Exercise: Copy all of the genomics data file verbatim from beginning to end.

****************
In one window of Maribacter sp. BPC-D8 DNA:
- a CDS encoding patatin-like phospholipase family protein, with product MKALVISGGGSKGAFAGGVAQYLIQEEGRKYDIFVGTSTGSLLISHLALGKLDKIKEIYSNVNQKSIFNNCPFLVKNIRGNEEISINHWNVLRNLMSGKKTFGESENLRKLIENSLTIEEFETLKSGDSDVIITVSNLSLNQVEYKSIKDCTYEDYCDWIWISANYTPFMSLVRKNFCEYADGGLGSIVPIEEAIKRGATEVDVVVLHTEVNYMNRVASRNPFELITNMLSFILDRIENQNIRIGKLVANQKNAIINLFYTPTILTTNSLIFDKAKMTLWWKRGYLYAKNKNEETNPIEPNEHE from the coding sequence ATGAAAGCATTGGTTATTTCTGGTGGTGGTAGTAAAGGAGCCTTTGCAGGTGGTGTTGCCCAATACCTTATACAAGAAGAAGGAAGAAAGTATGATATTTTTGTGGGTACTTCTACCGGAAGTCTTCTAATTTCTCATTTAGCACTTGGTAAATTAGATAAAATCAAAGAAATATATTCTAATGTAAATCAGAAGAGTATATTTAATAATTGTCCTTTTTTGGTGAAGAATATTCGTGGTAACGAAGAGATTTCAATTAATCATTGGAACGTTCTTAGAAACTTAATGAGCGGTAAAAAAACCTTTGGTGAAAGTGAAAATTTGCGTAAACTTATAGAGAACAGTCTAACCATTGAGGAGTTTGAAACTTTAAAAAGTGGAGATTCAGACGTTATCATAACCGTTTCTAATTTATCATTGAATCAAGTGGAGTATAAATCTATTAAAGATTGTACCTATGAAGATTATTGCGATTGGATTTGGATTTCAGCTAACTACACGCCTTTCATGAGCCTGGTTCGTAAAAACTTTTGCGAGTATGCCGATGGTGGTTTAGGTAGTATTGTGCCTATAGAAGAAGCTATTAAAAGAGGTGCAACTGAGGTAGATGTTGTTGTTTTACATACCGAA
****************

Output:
In one window of Maribacter sp. BPC-D8 DNA:
- a CDS encoding patatin-like phospholipase family protein, with product MKALVISGGGSKGAFAGGVAQYLIQEEGRKYDIFVGTSTGSLLISHLALGKLDKIKEIYSNVNQKSIFNNCPFLVKNIRGNEEISINHWNVLRNLMSGKKTFGESENLRKLIENSLTIEEFETLKSGDSDVIITVSNLSLNQVEYKSIKDCTYEDYCDWIWISANYTPFMSLVRKNFCEYADGGLGSIVPIEEAIKRGATEVDVVVLHTEVNYMNRVASRNPFELITNMLSFILDRIENQNIRIGKLVANQKNAIINLFYTPTILTTNSLIFDKAKMTLWWKRGYLYAKNKNEETNPIEPNEHE from the coding sequence ATGAAAGCATTGGTTATTTCTGGTGGTGGTAGTAAAGGAGCCTTTGCAGGTGGTGTTGCCCAATACCTTATACAAGAAGAAGGAAGAAAGTATGATATTTTTGTGGGTACTTCTACCGGAAGTCTTCTAATTTCTCATTTAGCACTTGGTAAATTAGATAAAATCAAAGAAATATATTCTAATGTAAATCAGAAGAGTATATTTAATAATTGTCCTTTTTTGGTGAAGAATATTCGTGGTAACGAAGAGATTTCAATTAATCATTGGAACGTTCTTAGAAACTTAATGAGCGGTAAAAAAACCTTTGGTGAAAGTGAAAATTTGCGTAAACTTATAGAGAACAGTCTAACCATTGAGGAGTTTGAAACTTTAAAAAGTGGAGATTCAGACGTTATCATAACCGTTTCTAATTTATCATTGAATCAAGTGGAGTATAAATCTATTAAAGATTGTACCTATGAAGATTATTGCGATTGGATTTGGATTTCAGCTAACTACACGCCTTTCATGAGCCTGGTTCGTAAAAACTTTTGCGAGTATGCCGATGGTGGTTTAGGTAGTATTGTGCCTATAGAAGAAGCTATTAAAAGAGGTGCAACTGAGGTAGATGTTGTTGTTTTACATACCGAA